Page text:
Roll of Honour

Thomas D. Sewell

Grave of Thomas D. Sewell, courtesy Sewell picture courtesy Kathleen CarhartThomas Doe Sewell was baptised in the Priory Church, Little Dunmow on 11th  November 1883, the fourth of eleven children of John and Eliza Marie Sewell (ne Doe).

In 1911 the family were living at Church View, Little Dunmow:
John Sewell - age 57 - Farm Labourer - born Lt. Dunmow.
Eliza Maria Sewell - age 52 - born Lt. Dunmow.
Thomas Doe Sewell - age 27 - Farm Labourer - born Lt. Dunmow.
Grace Sewell - age 14 - born Lt. Dunmow.
Elsie Sewell - age 12 - at school - born Lt. Dunmow.
Rosa Sewell - age 11 - at school - born Lt. Dunmow.
Walter Sewell - age 8 - at school - born Lt. Dunmow.

Thomas is recorded at Little Dunmow as having served as a Private soldier with the 10th Battalion the Suffolk Regiment. The Commonwealth War Graves Commission records that at the time of his death he was serving with the 2nd Battalion.

The 10th (Reserve) Battalion of the Suffolk Regiment was formed in Felixstowe in October 1914 as a Service battalion, part of Kitchener's K4 Army, by breaking off two recruit companies from the 3rd (Reserve) Battalion. It was attached to 94th Brigade, and originally part of the 31st Division.  Early in 1915 the battalion was moved to Bury St Edmunds. On 10th April 1915 it became a Reserve Battalion and was moved to Colchester, then moved again to Dovercourt in March 1916. On 1st September 1916 the battalion was converted into 26th Training Reserve Battalion in 6th Reserve Brigade. It is likely that Thomas undertook his training with the 10th Battalion during this period and at some point was drafted to the 2nd Battalion for active service.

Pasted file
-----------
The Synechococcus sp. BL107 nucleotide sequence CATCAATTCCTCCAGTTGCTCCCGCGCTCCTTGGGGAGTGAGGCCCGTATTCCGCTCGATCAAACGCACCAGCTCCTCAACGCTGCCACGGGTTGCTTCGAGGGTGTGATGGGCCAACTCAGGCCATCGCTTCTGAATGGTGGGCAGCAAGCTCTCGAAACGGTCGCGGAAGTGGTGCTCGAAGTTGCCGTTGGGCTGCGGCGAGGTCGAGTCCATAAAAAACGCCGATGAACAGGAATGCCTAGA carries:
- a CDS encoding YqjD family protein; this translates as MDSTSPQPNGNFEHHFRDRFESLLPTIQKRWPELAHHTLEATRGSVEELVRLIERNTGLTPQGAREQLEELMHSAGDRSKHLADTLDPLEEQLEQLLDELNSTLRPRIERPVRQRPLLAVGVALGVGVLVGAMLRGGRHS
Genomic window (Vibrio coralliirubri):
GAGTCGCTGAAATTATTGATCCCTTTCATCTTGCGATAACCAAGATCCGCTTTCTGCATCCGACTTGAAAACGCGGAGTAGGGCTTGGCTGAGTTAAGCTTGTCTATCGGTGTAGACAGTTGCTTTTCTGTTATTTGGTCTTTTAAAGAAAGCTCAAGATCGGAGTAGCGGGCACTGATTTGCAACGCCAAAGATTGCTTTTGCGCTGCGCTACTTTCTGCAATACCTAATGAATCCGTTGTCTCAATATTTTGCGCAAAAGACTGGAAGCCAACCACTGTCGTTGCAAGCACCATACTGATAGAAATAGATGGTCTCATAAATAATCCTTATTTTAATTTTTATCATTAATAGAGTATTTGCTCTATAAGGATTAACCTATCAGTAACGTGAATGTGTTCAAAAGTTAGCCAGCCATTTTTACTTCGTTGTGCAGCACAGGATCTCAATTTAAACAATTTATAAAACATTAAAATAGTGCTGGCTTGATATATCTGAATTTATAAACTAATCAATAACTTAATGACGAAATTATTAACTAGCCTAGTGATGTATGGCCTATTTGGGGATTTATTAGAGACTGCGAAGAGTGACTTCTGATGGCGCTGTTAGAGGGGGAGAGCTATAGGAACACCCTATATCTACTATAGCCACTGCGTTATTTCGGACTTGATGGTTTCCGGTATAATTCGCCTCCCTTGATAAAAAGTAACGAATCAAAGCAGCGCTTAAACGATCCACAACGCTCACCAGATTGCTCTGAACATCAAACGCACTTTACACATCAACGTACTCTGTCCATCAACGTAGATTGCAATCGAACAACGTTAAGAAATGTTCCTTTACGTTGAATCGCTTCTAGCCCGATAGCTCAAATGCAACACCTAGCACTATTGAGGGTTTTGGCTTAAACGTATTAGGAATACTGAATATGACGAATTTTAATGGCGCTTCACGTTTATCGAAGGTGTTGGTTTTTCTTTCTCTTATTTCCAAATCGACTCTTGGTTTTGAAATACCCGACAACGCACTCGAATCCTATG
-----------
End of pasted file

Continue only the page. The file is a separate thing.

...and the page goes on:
Thomas died on 13th November 1916. He is buried at the Queens Cemetery, Puisieux, Calais, France. (photograph of grave courtesy

Queens is a battlefield cemetery, started in 1917 after the great battle of the Somme had finished and the German Army had withdrawn to the Hindenburg line. The army dug a mass grave and laid all the bodies that could be found into the pit.  The dates on this shared headstone indicate how long the bodies had lain in the open.  P. Wood was killed on the first day of the Somme in July 1916, Thomas Sewell was killed on the first day of the battle of the Ancre in November 1916.

 The battle of the Ancre was the last part of the battle of the Somme.

Thomas was the fourth cousin of Oscar Sewell.

The Sewell family in Lt Dunmow, were all descended form Henry and Ann Sewall who arrived in the parish around 1710.